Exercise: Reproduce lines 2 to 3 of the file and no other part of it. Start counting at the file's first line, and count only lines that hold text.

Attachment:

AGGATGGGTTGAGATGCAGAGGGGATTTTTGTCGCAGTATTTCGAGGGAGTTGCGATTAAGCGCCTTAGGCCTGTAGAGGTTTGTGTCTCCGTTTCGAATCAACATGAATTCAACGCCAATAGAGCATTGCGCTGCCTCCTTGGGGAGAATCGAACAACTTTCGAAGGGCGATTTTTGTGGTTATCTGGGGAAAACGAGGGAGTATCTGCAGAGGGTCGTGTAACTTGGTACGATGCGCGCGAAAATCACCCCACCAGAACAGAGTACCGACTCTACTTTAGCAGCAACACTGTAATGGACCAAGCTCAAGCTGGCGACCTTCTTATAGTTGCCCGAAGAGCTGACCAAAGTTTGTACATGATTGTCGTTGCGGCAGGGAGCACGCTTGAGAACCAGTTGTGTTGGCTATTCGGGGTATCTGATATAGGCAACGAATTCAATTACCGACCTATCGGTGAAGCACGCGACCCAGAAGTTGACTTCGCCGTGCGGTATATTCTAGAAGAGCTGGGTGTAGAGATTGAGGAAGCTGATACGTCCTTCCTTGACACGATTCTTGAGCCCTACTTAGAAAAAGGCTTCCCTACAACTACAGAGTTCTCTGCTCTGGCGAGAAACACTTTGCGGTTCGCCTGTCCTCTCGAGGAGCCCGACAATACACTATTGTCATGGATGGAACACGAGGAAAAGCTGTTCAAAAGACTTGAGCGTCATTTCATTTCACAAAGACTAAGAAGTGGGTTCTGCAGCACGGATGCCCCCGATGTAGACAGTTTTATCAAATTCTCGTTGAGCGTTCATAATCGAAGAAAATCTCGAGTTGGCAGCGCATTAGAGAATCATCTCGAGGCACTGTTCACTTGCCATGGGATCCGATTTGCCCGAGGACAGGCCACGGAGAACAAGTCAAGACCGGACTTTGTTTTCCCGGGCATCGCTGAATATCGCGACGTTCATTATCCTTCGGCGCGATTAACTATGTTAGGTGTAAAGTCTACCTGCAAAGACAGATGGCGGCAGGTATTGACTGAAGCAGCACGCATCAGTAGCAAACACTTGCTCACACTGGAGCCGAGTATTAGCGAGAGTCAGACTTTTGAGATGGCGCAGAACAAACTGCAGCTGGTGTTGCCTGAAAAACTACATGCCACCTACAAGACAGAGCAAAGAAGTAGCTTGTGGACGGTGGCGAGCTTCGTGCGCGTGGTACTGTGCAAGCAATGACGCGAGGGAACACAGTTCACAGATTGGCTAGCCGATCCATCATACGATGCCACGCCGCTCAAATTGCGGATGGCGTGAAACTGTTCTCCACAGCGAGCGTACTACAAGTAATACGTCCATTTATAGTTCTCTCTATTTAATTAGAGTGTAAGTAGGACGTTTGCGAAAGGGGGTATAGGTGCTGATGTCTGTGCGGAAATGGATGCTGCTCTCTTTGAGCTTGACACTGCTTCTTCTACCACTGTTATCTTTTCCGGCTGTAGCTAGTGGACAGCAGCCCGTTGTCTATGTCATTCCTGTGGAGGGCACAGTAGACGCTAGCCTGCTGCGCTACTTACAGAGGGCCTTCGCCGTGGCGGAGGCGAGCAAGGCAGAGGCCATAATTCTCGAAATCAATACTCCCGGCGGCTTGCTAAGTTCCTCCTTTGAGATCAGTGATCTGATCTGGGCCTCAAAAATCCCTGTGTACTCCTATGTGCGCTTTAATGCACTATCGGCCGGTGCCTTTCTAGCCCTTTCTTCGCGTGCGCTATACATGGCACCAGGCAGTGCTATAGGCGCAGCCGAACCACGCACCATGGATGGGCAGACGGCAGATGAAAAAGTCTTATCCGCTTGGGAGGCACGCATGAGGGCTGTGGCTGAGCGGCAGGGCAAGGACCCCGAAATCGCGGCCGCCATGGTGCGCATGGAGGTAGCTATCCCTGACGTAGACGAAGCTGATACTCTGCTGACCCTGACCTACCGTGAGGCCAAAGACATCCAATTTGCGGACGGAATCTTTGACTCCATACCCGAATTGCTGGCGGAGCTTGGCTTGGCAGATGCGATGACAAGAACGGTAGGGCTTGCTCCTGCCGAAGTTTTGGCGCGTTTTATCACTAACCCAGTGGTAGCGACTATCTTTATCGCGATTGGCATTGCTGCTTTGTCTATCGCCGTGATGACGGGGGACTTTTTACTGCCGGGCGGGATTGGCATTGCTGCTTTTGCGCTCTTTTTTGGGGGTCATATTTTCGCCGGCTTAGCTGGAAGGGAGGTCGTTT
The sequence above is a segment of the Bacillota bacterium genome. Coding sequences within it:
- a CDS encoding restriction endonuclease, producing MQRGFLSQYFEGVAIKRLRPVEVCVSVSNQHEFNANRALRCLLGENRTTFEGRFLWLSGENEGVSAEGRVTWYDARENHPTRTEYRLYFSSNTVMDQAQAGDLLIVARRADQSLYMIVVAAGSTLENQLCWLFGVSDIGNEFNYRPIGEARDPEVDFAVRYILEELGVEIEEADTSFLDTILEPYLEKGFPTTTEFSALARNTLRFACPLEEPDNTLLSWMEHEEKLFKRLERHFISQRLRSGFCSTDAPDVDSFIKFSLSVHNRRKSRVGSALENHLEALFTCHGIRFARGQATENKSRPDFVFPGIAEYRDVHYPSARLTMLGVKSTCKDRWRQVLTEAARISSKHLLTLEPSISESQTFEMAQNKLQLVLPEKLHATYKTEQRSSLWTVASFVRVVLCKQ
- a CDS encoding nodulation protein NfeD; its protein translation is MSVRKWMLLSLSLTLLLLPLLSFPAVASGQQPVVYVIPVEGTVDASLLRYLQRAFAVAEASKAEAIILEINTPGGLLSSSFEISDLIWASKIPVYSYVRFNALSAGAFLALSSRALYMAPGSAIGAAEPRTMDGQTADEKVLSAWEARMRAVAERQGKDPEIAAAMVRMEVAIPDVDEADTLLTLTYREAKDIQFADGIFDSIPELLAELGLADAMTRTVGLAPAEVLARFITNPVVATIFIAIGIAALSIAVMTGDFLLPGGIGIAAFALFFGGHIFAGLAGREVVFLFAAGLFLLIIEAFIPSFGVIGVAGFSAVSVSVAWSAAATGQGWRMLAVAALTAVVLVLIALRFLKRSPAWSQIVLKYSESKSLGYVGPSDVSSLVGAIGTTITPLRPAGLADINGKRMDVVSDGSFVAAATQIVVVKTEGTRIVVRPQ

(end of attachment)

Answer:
The sequence above is a segment of the Bacillota bacterium genome. Coding sequences within it:
- a CDS encoding restriction endonuclease, producing MQRGFLSQYFEGVAIKRLRPVEVCVSVSNQHEFNANRALRCLLGENRTTFEGRFLWLSGENEGVSAEGRVTWYDARENHPTRTEYRLYFSSNTVMDQAQAGDLLIVARRADQSLYMIVVAAGSTLENQLCWLFGVSDIGNEFNYRPIGEARDPEVDFAVRYILEELGVEIEEADTSFLDTILEPYLEKGFPTTTEFSALARNTLRFACPLEEPDNTLLSWMEHEEKLFKRLERHFISQRLRSGFCSTDAPDVDSFIKFSLSVHNRRKSRVGSALENHLEALFTCHGIRFARGQATENKSRPDFVFPGIAEYRDVHYPSARLTMLGVKSTCKDRWRQVLTEAARISSKHLLTLEPSISESQTFEMAQNKLQLVLPEKLHATYKTEQRSSLWTVASFVRVVLCKQ